5G alliance between US and Japan 'doomed to fail'
‘Self-sufficiency’ needed for Chinese chipmakers
Published: Apr 19, 2021 01:18 AM
Biden Photo:VCG

US President Joe Biden (left) and Japanese Prime Minister Yoshihide Suga leave the Rose Garden at the conclusion of a news conference at the White House on Friday in Washington, DC.:VCG

The renewed alliance between the US and Japan to take on China in 5G is an "unrealistic illusion" that is doomed to fail, given Chinese companies' wide-ranging presence in 5G infrastructure and its huge domestic application market, experts said on Sunday, noting that this reflects the pair's struggle in the crowded industry.

US President Joe Biden and Japanese Prime Minister Yoshihide Suga on Friday (US time) renewed and escalated their moves against China's 5G network development by showcasing their shared resolve to ensure the so-called "security and openness" of 5G wireless networks and concurring that it is important to rely on "trustworthy vendors." Although they did not specifically mention China in their joint statement, the subtext was clearly to contain China's development in 5G technologies.

Experts said that Japan's hasty move to side with the US in containing China is just a showcase of its political stance, and the narrow cooperation is unlikely to yield material results for Japan's 5G presence globally.

According to their joint statement posted on the White House website, the US and Japan have agreed to "advance secure and open 5G networks, including Open Radio Access Networks, by fostering innovation and by promoting trustworthy vendors and diverse markets."

The two will jointly invest in research, development, testing, and deployment of secure networks and advanced ICT including 5G and next-generation mobile networks ("6G" or "Beyond 5G"), with the US having committed $2.5 billion to this effort, and Japan $2 billion.

"The US-Japan alliance in 5G cooperation and even 6G is wishful thinking from the perspective of research and development (R&D) investment," Xiang Ligang, director-general of the Beijing-based Information Consumption Alliance, told the Global Times on Sunday. The allies' planned total investment of $4.5 billion is far less than Huawei's annual R&D spending of over 100 billion yuan ($15.34 billion), he said.

Meanwhile, the US and Japan are disadvantaged in terms of technological accumulation and markets large enough for applications, Xiang said, noting that their undesirable performance in the 5G race may be a sign of their competitiveness in the 6G race.

Chinese telecommunications equipment makers, led by Huawei and ZTE, account for about 40 percent of the 5G stations worldwide, and Europe's Ericsson and Nokia, as well as South Korea's Samsung, also take significant shares. Meanwhile, the US and Japan have apparently fallen behind in the 5G global race, Nikkei reported.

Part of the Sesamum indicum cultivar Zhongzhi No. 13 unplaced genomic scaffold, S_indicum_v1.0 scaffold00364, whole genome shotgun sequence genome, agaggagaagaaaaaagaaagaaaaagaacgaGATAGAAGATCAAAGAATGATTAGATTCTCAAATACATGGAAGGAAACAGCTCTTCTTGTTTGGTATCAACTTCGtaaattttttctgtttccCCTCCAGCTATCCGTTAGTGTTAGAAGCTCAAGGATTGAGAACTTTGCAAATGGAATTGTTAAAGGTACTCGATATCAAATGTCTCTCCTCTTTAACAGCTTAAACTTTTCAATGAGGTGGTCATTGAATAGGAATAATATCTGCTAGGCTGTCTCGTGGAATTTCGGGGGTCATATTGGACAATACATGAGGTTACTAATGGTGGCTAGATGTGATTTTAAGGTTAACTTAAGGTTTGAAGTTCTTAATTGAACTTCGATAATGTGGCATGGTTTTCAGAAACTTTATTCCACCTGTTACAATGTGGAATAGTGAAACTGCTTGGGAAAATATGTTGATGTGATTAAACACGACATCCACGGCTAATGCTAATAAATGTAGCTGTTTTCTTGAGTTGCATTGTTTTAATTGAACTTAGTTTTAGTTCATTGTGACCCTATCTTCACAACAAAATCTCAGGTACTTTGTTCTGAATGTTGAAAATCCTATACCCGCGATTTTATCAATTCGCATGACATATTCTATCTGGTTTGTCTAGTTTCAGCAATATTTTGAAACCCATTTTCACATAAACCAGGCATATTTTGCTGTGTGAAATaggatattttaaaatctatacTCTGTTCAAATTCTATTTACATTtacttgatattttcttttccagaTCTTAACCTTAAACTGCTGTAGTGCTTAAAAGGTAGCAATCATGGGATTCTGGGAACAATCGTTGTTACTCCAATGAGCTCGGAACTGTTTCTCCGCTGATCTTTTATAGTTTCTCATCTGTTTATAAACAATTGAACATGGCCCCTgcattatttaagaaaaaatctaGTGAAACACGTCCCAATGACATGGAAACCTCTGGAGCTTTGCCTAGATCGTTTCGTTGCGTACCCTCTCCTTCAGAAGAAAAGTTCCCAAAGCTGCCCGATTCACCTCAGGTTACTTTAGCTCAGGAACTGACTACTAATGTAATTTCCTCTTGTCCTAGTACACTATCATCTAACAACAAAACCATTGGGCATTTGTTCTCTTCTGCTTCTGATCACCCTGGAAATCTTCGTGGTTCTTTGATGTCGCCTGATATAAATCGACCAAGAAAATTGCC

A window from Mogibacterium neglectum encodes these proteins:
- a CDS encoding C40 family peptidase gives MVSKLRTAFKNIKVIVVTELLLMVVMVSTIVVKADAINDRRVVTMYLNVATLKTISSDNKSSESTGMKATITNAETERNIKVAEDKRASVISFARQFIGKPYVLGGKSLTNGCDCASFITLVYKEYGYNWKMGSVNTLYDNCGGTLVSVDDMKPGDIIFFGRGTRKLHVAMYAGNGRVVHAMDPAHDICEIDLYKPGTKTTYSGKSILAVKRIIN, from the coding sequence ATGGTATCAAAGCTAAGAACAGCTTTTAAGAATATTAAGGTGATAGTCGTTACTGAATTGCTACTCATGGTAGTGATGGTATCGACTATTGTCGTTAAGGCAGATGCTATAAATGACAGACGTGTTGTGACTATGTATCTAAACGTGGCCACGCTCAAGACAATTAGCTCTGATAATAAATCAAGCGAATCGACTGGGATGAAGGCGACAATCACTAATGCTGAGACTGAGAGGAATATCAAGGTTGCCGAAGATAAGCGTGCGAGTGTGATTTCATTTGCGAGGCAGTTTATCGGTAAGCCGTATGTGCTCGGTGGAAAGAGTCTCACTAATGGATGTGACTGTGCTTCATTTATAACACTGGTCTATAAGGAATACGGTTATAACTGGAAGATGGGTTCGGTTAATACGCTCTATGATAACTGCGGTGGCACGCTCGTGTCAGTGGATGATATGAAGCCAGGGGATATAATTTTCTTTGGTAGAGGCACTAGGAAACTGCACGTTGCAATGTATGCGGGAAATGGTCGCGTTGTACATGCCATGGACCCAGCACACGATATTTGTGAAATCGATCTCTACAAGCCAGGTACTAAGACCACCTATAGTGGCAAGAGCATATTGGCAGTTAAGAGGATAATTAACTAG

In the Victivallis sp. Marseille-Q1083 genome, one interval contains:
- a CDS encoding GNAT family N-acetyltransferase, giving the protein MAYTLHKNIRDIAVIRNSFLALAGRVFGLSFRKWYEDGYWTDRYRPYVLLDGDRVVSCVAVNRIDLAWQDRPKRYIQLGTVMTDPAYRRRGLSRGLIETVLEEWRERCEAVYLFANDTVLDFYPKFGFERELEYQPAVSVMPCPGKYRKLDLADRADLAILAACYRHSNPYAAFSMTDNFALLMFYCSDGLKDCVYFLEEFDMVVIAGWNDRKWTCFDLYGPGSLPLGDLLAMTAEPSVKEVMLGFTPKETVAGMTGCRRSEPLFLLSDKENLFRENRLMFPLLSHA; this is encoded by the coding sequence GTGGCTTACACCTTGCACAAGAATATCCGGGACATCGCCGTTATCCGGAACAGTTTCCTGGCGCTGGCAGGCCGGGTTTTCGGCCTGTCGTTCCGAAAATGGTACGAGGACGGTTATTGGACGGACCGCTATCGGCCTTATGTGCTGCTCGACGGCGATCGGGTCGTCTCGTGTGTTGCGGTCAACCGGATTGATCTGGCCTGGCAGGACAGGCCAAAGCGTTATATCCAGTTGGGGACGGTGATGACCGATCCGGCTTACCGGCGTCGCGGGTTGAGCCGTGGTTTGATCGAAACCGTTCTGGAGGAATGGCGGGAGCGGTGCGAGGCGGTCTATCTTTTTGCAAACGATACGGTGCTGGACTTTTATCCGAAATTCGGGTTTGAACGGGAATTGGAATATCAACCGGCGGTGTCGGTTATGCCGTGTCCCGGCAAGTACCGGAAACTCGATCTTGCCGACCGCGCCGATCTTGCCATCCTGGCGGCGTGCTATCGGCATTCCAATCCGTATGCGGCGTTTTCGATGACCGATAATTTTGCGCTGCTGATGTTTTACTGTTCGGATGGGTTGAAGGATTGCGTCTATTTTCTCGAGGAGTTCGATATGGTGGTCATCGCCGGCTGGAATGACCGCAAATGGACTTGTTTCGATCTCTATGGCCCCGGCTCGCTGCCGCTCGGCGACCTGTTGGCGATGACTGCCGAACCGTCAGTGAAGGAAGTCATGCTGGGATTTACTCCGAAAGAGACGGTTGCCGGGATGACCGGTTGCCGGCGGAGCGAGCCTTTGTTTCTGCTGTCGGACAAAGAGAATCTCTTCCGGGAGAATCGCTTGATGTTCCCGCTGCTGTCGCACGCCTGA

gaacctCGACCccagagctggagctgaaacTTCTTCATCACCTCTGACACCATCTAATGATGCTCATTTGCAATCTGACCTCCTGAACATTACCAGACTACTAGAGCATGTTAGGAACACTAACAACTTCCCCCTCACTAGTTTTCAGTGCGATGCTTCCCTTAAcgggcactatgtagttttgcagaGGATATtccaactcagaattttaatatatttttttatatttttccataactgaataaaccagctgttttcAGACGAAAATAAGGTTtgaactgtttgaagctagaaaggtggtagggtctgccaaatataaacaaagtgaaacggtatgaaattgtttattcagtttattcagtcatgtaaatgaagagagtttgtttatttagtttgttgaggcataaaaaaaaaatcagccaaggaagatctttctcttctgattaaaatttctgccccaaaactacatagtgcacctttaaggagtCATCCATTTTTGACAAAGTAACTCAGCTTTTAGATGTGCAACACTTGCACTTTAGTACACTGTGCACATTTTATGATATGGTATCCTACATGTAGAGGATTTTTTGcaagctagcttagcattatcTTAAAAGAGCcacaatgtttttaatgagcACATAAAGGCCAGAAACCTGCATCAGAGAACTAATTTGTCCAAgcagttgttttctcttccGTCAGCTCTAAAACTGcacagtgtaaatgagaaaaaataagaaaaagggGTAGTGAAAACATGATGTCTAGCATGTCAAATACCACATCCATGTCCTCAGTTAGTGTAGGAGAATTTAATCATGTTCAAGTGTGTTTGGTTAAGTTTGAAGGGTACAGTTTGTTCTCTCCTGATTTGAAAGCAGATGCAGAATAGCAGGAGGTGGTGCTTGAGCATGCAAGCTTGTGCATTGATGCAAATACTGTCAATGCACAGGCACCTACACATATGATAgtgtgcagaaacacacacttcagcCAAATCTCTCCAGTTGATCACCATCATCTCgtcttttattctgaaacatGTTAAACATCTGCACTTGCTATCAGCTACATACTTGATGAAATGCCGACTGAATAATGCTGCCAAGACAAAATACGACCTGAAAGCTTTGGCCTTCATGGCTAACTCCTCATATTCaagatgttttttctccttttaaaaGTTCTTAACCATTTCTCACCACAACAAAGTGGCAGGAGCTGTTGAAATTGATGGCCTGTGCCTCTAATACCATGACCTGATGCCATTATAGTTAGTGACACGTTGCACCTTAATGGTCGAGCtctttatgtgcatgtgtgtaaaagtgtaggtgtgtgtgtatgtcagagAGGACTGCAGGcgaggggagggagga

As for the potential impact on China's 5G presence overseas, Jiang Junmu, a Shanghai-based veteran industry expert, told the Global Times that the situation can't get any worse, as the US persuaded other countries to exclude Huawei during the Trump administration.

It's worth noting that the US-Japan joint statement stressed cooperation on sensitive supply chains, including semiconductors, and on the promotion and protection of critical technologies. There has been speculation that the US may ask Japan to follow its export control regulations against China.

Jiang said that Japan has a dominant position in chip materials and equipment, and if the two impose a coordinated set of sanctions against China, not only Chinese companies but the entire global semiconductor supply chain will sustain collateral damage.

However, Jiang stressed that Japanese companies will be neither willing nor able to abandon the huge Chinese market.

Japanese semiconductor material manufacturer Ferrotec is speeding up the expansion of production in China, with the help of China's semiconductor location policy, Nikkei's Chinese website reported on March 25. It said the company has raised about 4.17 billion yuan since 2020, and the funds will be mainly used for mass production of 12-inch wafer products in China, despite China-US friction.

In a sign of a further crackdown on China's chip sector, Reuters reported on Thursday that US Representative Michael McCaul and Senator Tom Cotton recently called for a requirement that the US licenses to sell semiconductors made abroad with US technology to Huawei be extended to any Chinese company designing more advanced chips at the scale of 14 nanometers or less.

"This sent a stark warning to domestic semiconductor companies about the urgency of complete domestic replacement," Xiang said, noting that domestic companies need to build a self-sufficient chip industry chain, ranging from design software to lithography machine technology to raw materials.

The biggest challenge is mass production of chips at 14-nm or less.  It will take years for domestic chip firms to realize that scale, but it's a task that must get started now, he stressed.